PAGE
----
Collaboration has become the be-all and end-all at many organizations. After all, numerous studies have linked it to revenue growth and customer satisfaction.
But many company leaders encourage collaboration for collaboration's sake, without giving much thought to how it should be done.
For example, they often don't consider how to keep their top people from burning out from too many joint projects, says Kevin Oakes, chief executive officer at business consultancy Institute for Corporate Productivity (i4cp) in Seattle.
Effective collaboration occurs when leaders work intentionally to create and support a culture that facilitates teamwork, i4cp researchers have found. In other words, it has to be done on purpose.
"Purposeful collaboration is a very concerted effort by companies to focus collaboration on business outcomes, to train individuals and managers on how to collaborate effectively, and to make it safe to report collaboration overload," Oakes says. "We're finding that high-performing organizations are taking this seriously and creating programs that help develop collaboration techniques."
Researchers at i4cp studied the collaborative practices of more than 1,100 organizations in partnership with Rob Cross, an associate professor of global leadership at Babson College in Babson Park, Mass., and co-author of a 2016 Harvard Business Review article on collaboration overload.
In the past two decades, the time that employees spend collaborating with others, via meetings, e-mails or phone calls, has increased 50 percent or more, Cross noted in that article. Yet one-third of high-performing organizations and half of low-performing ones report making no effort to identify if or where employees are so overloaded helping others that they can't get their individual work done, according to i4cp research released in September. (To identify "high-performing" organizations, the researchers used the companies' multiyear reports of revenue, customer satisfaction and other indicators.)
Leaders at all levels can play a key role in building a culture based on trust, which encourages productive teamwork and alleviates collaborative overload. But training is especially needed for midlevel managers and first-line supervisors because these employees are too busy getting their individual work done, i4cp researchers found.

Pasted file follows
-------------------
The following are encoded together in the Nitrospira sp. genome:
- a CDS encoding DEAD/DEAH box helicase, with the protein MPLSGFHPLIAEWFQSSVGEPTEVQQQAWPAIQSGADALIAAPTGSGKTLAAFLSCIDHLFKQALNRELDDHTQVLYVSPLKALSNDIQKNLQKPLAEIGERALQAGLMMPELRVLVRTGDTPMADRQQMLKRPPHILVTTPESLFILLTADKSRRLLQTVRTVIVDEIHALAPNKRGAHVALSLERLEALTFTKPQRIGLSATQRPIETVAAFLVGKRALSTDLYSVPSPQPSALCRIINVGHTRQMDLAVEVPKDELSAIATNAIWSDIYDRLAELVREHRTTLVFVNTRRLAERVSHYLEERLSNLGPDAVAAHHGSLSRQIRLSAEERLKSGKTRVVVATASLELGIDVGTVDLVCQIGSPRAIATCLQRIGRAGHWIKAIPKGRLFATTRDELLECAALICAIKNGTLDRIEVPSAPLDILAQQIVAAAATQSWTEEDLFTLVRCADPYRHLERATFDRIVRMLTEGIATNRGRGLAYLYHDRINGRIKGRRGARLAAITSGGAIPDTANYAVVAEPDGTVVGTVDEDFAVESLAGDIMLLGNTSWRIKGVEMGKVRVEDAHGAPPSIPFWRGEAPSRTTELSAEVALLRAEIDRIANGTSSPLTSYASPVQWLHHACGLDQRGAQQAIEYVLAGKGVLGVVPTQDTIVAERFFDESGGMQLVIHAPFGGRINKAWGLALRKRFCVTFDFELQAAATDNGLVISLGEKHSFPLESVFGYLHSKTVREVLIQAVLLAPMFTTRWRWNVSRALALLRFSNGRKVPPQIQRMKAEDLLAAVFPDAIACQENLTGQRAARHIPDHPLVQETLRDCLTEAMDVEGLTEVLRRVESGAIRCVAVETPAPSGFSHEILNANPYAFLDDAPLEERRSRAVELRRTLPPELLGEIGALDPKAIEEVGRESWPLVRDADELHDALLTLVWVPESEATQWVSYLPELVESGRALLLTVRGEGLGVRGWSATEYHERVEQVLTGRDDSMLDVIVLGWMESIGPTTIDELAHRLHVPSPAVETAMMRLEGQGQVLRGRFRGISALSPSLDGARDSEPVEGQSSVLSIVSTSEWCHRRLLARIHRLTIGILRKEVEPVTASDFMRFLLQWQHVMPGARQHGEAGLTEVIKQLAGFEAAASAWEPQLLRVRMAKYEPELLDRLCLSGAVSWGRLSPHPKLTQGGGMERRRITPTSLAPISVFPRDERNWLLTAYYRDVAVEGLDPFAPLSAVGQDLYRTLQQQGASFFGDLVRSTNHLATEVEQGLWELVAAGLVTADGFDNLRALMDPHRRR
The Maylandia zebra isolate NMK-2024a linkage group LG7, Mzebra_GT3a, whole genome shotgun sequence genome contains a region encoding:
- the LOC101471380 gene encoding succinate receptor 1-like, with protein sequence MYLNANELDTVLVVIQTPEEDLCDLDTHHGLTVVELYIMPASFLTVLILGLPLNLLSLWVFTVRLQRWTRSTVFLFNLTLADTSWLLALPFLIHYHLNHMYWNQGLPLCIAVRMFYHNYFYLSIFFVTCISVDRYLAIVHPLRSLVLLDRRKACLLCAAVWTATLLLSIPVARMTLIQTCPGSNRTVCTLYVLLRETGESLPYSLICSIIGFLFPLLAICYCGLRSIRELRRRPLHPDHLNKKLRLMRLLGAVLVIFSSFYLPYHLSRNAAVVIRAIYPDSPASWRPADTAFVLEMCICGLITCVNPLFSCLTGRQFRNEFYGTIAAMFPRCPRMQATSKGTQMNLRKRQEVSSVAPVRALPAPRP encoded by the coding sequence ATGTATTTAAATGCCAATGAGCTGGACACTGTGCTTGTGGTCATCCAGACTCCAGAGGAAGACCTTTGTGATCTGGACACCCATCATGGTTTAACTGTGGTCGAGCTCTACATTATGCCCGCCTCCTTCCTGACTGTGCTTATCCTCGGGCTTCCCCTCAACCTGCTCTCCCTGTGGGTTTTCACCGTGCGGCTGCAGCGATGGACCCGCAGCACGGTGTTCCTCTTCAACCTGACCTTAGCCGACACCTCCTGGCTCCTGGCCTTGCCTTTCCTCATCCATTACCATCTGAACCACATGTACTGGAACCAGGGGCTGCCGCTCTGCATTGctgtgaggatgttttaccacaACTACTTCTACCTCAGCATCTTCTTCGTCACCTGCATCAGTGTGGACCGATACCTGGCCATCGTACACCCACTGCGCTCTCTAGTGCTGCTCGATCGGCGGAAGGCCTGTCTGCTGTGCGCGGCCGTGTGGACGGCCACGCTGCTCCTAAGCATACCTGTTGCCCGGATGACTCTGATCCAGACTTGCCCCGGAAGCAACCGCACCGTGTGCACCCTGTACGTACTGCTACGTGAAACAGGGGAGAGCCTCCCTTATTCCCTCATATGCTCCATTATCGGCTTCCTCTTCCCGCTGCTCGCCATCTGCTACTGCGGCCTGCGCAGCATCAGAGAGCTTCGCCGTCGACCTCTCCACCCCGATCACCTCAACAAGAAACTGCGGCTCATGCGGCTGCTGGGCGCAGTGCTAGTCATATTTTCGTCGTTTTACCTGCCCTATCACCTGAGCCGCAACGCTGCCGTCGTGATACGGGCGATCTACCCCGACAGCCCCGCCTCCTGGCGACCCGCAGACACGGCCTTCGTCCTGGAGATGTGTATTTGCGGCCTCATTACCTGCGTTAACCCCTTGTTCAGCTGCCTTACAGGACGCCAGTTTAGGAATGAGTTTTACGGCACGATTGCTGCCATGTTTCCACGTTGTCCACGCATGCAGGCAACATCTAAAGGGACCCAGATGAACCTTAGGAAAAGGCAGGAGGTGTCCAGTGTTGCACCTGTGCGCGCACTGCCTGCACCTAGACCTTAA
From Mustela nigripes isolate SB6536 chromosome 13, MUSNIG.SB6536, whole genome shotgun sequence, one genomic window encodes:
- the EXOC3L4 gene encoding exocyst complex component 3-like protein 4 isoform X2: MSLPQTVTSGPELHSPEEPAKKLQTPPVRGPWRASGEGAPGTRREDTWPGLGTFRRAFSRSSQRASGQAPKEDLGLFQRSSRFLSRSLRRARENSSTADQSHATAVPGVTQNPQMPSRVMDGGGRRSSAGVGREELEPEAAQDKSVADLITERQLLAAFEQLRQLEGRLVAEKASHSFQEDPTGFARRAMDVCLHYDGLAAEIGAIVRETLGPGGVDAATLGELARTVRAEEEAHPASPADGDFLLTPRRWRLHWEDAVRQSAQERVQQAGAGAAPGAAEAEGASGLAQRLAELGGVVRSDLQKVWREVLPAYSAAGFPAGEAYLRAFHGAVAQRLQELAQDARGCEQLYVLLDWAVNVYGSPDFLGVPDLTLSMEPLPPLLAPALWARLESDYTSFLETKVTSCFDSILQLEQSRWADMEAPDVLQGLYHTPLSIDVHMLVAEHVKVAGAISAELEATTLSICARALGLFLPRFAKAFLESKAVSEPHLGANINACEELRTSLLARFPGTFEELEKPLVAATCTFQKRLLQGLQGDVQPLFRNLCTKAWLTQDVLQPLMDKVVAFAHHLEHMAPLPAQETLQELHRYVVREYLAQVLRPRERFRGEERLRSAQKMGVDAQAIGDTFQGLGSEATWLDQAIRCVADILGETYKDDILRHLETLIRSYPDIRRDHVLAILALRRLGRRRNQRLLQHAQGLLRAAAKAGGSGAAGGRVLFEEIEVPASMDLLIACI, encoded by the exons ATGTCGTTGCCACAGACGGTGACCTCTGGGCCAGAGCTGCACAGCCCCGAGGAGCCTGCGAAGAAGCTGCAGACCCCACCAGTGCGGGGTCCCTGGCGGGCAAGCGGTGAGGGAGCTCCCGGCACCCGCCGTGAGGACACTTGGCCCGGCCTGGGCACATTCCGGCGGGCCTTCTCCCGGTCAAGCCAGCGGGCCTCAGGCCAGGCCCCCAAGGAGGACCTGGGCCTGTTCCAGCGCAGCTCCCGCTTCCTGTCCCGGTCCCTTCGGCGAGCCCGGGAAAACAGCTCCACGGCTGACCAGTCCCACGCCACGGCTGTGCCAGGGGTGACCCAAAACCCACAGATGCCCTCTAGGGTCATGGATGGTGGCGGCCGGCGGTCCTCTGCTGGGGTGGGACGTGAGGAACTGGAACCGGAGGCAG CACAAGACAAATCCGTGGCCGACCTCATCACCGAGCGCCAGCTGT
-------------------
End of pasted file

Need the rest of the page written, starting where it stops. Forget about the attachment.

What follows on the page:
They identified four ways leaders in high-performing companies are ensuring more-productive collaboration at their organizations. To encourage similar results in your organization, you should:
Model collaborative behaviors. Delegate. Reduce the number of layers that employees must go through to get a decision, and make it clear who the decision-makers are. Run more-efficient meetings with clearly stated goals. Create an environment where people feel free to express their ideas. Reward leaders who model collaborative behaviors.
Build strong networks. Help members of your team, particularly new employees, connect with people in other areas to enhance their skill sets. Teach leaders and individual contributors how to build effective networks. High-performing organizations are three times more likely to teach this in their development programs, i4cp researchers found. Be aware that the people with the strongest networks aren't always high on the organizational chart.
Encourage collaboration across the enterprise. Urge employees to collaborate on problem-solving. Establish connections outside of your department as well as with customers and suppliers.
Structure the work to avoid overload. Make sure employees aren't burdened with unproductive collaboration. Is too much time being spent in meetings or answering e-mails? Take note if a usually reliable worker starts arriving late to meetings or becomes slow to respond to requests. That could be a clue that she has too many demands on her time. Encourage people doing similar work in different units or locations to share best practices with each other.
Most important, block out time for reflection and strategic thinking. Step back and recall why you are fostering collaboration in the first place. What are you trying to achieve?
"It's important to take time out to examine it and not just let it happen—or hope it's happening well," Oakes says. "Hope is not a strategy."
Dori Meinert is senior writer/editor of HR Magazine.
Photo Illustration by Laura Bruce for HR Magazine.
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